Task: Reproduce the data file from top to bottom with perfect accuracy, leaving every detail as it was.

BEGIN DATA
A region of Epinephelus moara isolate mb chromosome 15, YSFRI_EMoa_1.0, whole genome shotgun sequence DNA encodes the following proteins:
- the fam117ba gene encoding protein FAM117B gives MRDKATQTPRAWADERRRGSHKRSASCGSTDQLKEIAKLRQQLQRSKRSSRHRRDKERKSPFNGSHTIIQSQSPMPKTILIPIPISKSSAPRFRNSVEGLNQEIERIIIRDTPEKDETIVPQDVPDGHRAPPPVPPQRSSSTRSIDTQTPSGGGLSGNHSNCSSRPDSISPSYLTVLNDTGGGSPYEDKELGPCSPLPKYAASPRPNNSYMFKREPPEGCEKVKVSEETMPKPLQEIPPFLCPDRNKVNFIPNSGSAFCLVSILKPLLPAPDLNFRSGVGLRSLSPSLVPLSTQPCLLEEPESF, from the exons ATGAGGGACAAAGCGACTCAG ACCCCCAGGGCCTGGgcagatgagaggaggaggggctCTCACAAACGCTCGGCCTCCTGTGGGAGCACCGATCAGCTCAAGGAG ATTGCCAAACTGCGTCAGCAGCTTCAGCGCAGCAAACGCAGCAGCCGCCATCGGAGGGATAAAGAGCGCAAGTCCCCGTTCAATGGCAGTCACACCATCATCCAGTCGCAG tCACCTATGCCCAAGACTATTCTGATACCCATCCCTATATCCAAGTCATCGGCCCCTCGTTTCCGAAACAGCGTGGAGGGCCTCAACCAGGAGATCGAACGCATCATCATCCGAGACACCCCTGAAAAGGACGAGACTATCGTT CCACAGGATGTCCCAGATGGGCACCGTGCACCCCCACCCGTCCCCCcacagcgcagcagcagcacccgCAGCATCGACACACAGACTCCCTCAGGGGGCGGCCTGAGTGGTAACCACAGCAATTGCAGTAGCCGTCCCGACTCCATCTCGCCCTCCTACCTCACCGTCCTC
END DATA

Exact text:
A region of Epinephelus moara isolate mb chromosome 15, YSFRI_EMoa_1.0, whole genome shotgun sequence DNA encodes the following proteins:
- the fam117ba gene encoding protein FAM117B gives MRDKATQTPRAWADERRRGSHKRSASCGSTDQLKEIAKLRQQLQRSKRSSRHRRDKERKSPFNGSHTIIQSQSPMPKTILIPIPISKSSAPRFRNSVEGLNQEIERIIIRDTPEKDETIVPQDVPDGHRAPPPVPPQRSSSTRSIDTQTPSGGGLSGNHSNCSSRPDSISPSYLTVLNDTGGGSPYEDKELGPCSPLPKYAASPRPNNSYMFKREPPEGCEKVKVSEETMPKPLQEIPPFLCPDRNKVNFIPNSGSAFCLVSILKPLLPAPDLNFRSGVGLRSLSPSLVPLSTQPCLLEEPESF, from the exons ATGAGGGACAAAGCGACTCAG ACCCCCAGGGCCTGGgcagatgagaggaggaggggctCTCACAAACGCTCGGCCTCCTGTGGGAGCACCGATCAGCTCAAGGAG ATTGCCAAACTGCGTCAGCAGCTTCAGCGCAGCAAACGCAGCAGCCGCCATCGGAGGGATAAAGAGCGCAAGTCCCCGTTCAATGGCAGTCACACCATCATCCAGTCGCAG tCACCTATGCCCAAGACTATTCTGATACCCATCCCTATATCCAAGTCATCGGCCCCTCGTTTCCGAAACAGCGTGGAGGGCCTCAACCAGGAGATCGAACGCATCATCATCCGAGACACCCCTGAAAAGGACGAGACTATCGTT CCACAGGATGTCCCAGATGGGCACCGTGCACCCCCACCCGTCCCCCcacagcgcagcagcagcacccgCAGCATCGACACACAGACTCCCTCAGGGGGCGGCCTGAGTGGTAACCACAGCAATTGCAGTAGCCGTCCCGACTCCATCTCGCCCTCCTACCTCACCGTCCTC